Why is the first ping lost?

When pinging a directly-attached host (end-station) from a router, it's quite common to lose the first reply, as shown in the following example (the same symptom might occur when pinging a remote host that has been inactive).

a2#ping 10.0.0.10

Type escape sequence to abort.
Sending 5, 100-byte ICMP Echos to 10.0.0.10, timeout is 2 seconds:
.!!!!
Success rate is 80 percent (4/5), round-trip min/avg/max = 1/1/4 ms

Actually, it's not the reply that was lost, the request was never sent out. Whenever a router has to send a packet to the next-hop (or directly attached destination) that has no entry in the ARP table, the ARP request is sent out, but the original packet is unconditionally dropped.

You can easily test this behavior in the lab (live networks are too busy for that) by debugging ARP requests while performing the ping command:

a2#show arp
Protocol Address Age (min) Hardware Addr Type Interface
Internet 10.0.0.6 - 0016.c876.8b38 ARPA FastEthernet0/0
Internet 10.0.0.5 0 0016.c7fe.f150 ARPA FastEthernet0/0
a2#debug arp
ARP packet debugging is on
a2#ping 10.0.0.10

Type escape sequence to abort.
Sending 5, 100-byte ICMP Echos to 10.0.0.10, timeout is 2 seconds:
.!!!!
Success rate is 80 percent (4/5), round-trip min/avg/max = 1/1/4 ms
08:26:21: IP ARP: creating incomplete entry for IP address: 10.0.0.10 interface
FastEthernet0/0
08:26:21: IP ARP: sent req src 10.0.0.6 0016.c876.8b38,
dst 10.0.0.10 0000.0000.0000 FastEthernet0/0
08:26:21: IP ARP: rcvd rep src 10.0.0.10 000c.29a7.8ade, dst 10.0.0.6 FastEthernet0/0

11 comments:

  1. What will happen if you increase the ping timeout?

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  2. No difference. The IP packet that triggers ARP request is dropped unconditionally. No timeout will help you, as there is no retransmission with ICMP.

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  3. There could be some buffer to store ICMP packet to store and once ARP request resolved, the buffer can release the first packet. why this is not happening??

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  4. IP is designed to be an unreliable protocol, so when a packet is dropped in the network (or delayed for too long), the source will retransmit. If you delay the packet in the network for too long, you might end up with duplicate packets, which could cause quite a headache for some poorly written applications.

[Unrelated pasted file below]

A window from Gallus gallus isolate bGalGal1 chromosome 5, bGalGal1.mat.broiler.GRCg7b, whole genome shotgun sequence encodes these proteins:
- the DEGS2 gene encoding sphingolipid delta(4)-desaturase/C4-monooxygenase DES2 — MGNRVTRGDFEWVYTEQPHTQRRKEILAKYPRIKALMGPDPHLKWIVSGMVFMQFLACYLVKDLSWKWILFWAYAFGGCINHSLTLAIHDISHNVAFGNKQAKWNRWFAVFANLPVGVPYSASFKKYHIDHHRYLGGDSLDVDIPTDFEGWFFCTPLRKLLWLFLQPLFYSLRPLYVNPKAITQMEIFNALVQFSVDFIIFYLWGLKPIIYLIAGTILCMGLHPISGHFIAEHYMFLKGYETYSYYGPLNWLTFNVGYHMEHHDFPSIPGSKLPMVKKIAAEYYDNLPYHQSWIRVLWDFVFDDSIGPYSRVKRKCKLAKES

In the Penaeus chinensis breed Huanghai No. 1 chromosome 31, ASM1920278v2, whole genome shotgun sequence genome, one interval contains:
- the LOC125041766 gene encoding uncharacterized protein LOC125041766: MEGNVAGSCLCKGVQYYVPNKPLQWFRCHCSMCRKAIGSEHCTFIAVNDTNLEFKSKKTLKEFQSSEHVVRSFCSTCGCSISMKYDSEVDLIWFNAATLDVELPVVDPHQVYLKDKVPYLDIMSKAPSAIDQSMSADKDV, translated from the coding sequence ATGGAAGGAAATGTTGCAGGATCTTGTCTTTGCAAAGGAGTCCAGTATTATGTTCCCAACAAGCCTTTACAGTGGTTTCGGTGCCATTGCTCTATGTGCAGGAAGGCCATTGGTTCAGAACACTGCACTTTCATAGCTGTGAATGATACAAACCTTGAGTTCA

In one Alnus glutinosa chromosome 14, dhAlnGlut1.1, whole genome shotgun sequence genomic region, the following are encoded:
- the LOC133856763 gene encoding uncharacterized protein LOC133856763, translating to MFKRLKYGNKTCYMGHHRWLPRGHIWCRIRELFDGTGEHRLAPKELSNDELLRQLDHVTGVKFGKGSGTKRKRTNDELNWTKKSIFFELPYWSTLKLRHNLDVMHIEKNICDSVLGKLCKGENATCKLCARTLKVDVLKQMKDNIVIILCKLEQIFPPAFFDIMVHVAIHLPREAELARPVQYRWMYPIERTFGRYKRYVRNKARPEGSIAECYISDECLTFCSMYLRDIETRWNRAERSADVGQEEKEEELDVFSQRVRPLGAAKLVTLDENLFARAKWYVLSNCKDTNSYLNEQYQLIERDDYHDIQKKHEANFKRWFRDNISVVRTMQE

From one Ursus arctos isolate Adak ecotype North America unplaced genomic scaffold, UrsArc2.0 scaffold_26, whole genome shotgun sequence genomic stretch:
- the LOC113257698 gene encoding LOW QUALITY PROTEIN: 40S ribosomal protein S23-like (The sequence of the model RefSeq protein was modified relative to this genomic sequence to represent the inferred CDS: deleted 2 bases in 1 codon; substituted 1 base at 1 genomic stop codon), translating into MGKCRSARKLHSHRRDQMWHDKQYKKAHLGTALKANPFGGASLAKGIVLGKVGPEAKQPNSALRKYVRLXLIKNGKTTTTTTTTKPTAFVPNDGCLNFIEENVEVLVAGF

It's thus better to drop what you can't handle immediately and let the source deal with the problem ... and anyway, with CEF glean adjacencies ARP tables almost never time out.

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  5. I've seen this also cause SLB load balancing to fail out all the real servers until their IP's have all been manually pinged and have entries in the ARP cache.

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  6. Are there any other causes? I'm seeing this on a single SRX firewall to a host that is already in the ARP table. It only happens if I wait around 50seconds+ before attempting a new ping. Any pings within that time frame get through 100%

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  7. Would be good to mention why 2nd packet is not dropped as well - when target receives 2nd packet sent (1st for target) then why there is no need for ARP request to reply to it and drop target's first response.

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  8. If I ping the LAN interface of a remote branch router, I still have the same problem. This doesn't seem to fit the explanation, as the router shouldn't need to perform an ARP broadcast/discovery to locate its own address, right? After all, it is the layer 2/3 boundary.
    Is there something I'm missing, or that can explain this issue?

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    Replies
    1. > If I ping the LAN interface of a remote branch router
      Are your routers connected via Ethernet? If yes, then it might be the missing ARP entry for your remote router (your local router should still find MAC address of your remote router to send ping to it). So it might still be just the same situation as stated in article.
      BTW, if you "debug ip packet" then you will see that debug for the first packet (in case ARP was not resolved earlier) says "Encapsulation failed", so I can presume it means "I could not encapsulate this packet due to missing ARP entry for this IP address".

      Delete
  9. Yes before I give ping there wasn't any arp entry and the ping failed for the first packet
    *Mar 1 00:03:40.495: IP: s=10.1.2.1 (local), d=10.1.2.2 (FastEthernet0/0), len 100, encapsulation failed.!!!!

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  10. What if we add 50 brand new routers between 2 hosts, now if we try to ping will the first 50 packets will drop so that the ARP and DNS responses for 50 routers will take that much time??

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Ivan Pepelnjak, CCIE#1354, is the chief technology advisor for NIL Data Communications. He has been designing and implementing large-scale data communications networks as well as teaching and writing books about advanced technologies since 1990. See his full profile, contact him or follow @ioshints on Twitter.